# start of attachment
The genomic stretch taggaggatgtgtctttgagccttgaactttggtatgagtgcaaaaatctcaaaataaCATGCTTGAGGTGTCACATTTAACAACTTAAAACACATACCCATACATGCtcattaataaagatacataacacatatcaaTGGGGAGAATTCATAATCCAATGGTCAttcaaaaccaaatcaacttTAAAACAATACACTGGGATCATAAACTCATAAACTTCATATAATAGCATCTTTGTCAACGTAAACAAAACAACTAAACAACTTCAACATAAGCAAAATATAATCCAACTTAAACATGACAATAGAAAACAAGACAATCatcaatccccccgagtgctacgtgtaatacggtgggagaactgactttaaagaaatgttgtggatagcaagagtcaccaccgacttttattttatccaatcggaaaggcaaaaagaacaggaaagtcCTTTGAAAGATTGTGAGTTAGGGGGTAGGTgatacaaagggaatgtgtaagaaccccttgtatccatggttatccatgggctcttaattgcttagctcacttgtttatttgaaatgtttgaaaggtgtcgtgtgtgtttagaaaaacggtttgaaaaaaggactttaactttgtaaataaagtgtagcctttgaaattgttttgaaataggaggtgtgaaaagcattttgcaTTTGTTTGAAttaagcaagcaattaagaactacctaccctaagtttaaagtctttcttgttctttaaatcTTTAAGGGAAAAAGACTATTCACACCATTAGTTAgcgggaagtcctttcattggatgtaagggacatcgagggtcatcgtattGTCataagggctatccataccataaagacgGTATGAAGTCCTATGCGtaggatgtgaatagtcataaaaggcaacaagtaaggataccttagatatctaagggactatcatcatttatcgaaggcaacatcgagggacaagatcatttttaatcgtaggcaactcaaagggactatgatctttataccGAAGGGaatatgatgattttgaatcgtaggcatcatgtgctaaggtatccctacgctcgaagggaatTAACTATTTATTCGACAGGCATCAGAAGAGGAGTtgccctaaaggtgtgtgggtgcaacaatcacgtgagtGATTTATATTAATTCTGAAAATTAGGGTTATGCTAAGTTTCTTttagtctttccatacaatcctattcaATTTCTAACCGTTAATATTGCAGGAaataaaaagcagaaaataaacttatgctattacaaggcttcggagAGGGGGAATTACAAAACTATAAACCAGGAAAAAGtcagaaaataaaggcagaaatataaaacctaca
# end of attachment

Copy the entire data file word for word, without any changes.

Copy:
The genomic stretch taggaggatgtgtctttgagccttgaactttggtatgagtgcaaaaatctcaaaataaCATGCTTGAGGTGTCACATTTAACAACTTAAAACACATACCCATACATGCtcattaataaagatacataacacatatcaaTGGGGAGAATTCATAATCCAATGGTCAttcaaaaccaaatcaacttTAAAACAATACACTGGGATCATAAACTCATAAACTTCATATAATAGCATCTTTGTCAACGTAAACAAAACAACTAAACAACTTCAACATAAGCAAAATATAATCCAACTTAAACATGACAATAGAAAACAAGACAATCatcaatccccccgagtgctacgtgtaatacggtgggagaactgactttaaagaaatgttgtggatagcaagagtcaccaccgacttttattttatccaatcggaaaggcaaaaagaacaggaaagtcCTTTGAAAGATTGTGAGTTAGGGGGTAGGTgatacaaagggaatgtgtaagaaccccttgtatccatggttatccatgggctcttaattgcttagctcacttgtttatttgaaatgtttgaaaggtgtcgtgtgtgtttagaaaaacggtttgaaaaaaggactttaactttgtaaataaagtgtagcctttgaaattgttttgaaataggaggtgtgaaaagcattttgcaTTTGTTTGAAttaagcaagcaattaagaactacctaccctaagtttaaagtctttcttgttctttaaatcTTTAAGGGAAAAAGACTATTCACACCATTAGTTAgcgggaagtcctttcattggatgtaagggacatcgagggtcatcgtattGTCataagggctatccataccataaagacgGTATGAAGTCCTATGCGtaggatgtgaatagtcataaaaggcaacaagtaaggataccttagatatctaagggactatcatcatttatcgaaggcaacatcgagggacaagatcatttttaatcgtaggcaactcaaagggactatgatctttataccGAAGGGaatatgatgattttgaatcgtaggcatcatgtgctaaggtatccctacgctcgaagggaatTAACTATTTATTCGACAGGCATCAGAAGAGGAGTtgccctaaaggtgtgtgggtgcaacaatcacgtgagtGATTTATATTAATTCTGAAAATTAGGGTTATGCTAAGTTTCTTttagtctttccatacaatcctattcaATTTCTAACCGTTAATATTGCAGGAaataaaaagcagaaaataaacttatgctattacaaggcttcggagAGGGGGAATTACAAAACTATAAACCAGGAAAAAGtcagaaaataaaggcagaaatataaaacctaca